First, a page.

That said, the plant won’t die without fertilizer. But, providing it with the nutrients allows it to grow better, fuller and with brighter colors.

More importantly, only feed it during its growing season and avoid doing so in the winter. During the spring and summer, feed it once every 2 to 4 weeks.

Again, since the environment of each plant is different, you’ll want to observe what happens to your plant. Then adjust if needed.

Never overfeed your plant. Like water, too much fertilizer is bad for your plant. So, if you see it stop growing during the spring or summer while you’re feeding, try scaling back to once a month or every two months.

 

Manjula Pothos Pruning

Manjula Pothos

Your manjula pothos is a trailing plant whose stems will overflow from the pot if not pruned. This makes it excellent for hanging baskets and containers that are placed in high shelves.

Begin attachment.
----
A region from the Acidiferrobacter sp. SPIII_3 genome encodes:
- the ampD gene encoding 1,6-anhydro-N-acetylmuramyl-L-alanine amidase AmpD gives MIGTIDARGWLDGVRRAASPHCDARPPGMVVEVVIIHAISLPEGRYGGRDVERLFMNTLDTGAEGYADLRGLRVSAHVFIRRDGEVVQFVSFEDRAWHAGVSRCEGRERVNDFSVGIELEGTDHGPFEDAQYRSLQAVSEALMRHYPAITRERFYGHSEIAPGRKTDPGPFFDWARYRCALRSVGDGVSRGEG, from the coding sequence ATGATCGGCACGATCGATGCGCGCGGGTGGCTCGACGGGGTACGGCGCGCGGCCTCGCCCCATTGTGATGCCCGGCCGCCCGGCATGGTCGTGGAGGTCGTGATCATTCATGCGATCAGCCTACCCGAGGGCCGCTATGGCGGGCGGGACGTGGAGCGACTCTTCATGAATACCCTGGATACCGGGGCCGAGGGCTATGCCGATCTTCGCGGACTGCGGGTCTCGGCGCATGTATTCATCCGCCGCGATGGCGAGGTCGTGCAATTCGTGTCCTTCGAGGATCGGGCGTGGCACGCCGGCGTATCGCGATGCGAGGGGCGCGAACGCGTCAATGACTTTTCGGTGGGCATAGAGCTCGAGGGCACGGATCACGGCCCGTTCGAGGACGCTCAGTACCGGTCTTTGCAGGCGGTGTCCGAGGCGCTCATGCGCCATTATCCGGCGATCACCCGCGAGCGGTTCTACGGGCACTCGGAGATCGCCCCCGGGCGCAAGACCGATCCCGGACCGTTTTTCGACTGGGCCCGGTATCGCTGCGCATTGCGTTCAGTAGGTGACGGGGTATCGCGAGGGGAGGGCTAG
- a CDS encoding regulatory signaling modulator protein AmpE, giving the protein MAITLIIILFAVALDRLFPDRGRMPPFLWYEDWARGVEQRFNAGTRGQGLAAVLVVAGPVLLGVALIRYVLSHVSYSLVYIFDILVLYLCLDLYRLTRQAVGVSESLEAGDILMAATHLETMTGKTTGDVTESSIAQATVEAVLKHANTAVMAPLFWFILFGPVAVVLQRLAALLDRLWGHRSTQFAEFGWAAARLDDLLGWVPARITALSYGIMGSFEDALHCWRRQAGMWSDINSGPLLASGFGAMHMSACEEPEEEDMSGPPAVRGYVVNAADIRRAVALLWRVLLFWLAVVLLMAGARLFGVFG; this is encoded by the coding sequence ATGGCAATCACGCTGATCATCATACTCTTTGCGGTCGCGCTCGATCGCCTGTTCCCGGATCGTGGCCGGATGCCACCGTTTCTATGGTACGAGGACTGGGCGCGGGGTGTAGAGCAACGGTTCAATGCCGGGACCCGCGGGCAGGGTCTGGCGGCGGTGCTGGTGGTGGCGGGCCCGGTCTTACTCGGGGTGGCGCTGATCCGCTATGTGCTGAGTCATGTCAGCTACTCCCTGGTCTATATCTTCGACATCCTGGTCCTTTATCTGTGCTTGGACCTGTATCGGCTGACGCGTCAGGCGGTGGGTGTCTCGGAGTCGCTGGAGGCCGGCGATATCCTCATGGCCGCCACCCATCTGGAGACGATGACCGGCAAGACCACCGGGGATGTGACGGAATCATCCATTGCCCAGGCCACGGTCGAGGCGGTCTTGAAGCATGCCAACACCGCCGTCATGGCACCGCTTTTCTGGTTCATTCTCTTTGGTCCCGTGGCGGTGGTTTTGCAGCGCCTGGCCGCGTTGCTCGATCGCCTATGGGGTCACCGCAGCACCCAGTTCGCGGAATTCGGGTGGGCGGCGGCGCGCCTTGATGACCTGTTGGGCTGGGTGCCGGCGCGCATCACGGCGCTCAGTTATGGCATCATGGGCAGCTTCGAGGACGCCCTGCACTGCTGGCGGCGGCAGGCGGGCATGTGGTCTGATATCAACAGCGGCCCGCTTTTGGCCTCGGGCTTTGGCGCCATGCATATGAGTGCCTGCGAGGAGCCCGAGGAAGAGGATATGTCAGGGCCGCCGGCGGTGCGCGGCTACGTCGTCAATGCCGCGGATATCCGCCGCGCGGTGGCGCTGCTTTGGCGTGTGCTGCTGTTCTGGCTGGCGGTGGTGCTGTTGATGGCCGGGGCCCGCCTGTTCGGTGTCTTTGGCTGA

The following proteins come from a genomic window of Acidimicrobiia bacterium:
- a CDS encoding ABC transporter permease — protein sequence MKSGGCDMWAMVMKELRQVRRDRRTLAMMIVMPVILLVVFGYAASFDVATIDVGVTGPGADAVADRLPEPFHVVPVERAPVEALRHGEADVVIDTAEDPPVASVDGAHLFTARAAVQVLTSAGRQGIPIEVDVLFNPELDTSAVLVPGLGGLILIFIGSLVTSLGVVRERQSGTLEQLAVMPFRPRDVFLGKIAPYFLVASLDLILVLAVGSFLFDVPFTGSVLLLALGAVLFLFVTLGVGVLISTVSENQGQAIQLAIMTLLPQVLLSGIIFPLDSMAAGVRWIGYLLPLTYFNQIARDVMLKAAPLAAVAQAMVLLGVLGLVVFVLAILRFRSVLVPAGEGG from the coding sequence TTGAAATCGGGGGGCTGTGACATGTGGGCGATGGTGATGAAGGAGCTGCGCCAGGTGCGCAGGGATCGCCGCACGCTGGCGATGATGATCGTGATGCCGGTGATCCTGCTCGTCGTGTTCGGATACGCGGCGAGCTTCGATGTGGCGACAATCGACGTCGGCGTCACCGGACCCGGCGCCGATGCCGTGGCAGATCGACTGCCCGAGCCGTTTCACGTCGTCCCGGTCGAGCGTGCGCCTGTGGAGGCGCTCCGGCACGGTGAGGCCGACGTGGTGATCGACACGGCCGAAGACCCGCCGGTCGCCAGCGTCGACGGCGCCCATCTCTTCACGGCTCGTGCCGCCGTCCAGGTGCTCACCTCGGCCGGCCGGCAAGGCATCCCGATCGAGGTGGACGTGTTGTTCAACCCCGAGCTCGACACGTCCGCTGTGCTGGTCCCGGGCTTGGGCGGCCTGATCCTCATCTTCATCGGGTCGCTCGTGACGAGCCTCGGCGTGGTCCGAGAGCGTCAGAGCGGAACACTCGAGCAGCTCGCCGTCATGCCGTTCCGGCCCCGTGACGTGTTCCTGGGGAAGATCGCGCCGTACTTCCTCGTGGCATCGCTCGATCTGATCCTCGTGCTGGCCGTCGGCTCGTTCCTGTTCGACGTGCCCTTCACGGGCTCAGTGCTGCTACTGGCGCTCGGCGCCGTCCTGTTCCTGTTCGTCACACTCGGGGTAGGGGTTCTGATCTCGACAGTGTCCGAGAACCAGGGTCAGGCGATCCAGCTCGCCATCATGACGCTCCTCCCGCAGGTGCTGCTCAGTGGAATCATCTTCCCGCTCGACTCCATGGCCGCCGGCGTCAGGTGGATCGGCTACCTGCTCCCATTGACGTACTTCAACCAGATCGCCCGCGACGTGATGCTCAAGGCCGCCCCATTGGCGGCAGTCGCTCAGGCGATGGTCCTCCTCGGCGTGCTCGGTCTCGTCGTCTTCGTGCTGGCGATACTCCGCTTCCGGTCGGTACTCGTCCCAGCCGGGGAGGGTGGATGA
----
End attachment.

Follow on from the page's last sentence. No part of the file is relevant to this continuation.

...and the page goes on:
However, it may not be the best look if you want to keep the plant on a tabletop or low stand.

The point here is that pruning is important to control the plant’s shape and size. Also, trimming it back helps promote new growth that makes your pothos look fuller.

But, how much you prune will depend on how your use and display the plant. Without pruning, its vines will keep growing and get messier to look at.

That said, in addition to aesthetics and encouraging new growth, you’ll want to take this opportunity to remove dead, discolored or damaged leaves. Also pick out stems that look leggy or don’t have many leaves. Pruning these section will allow the plant to sprout fresh growth.

 

Related: Growing & Caring for Epipremnum Pinnatum a.k.a. Dragon Tail Plant

 

Propagation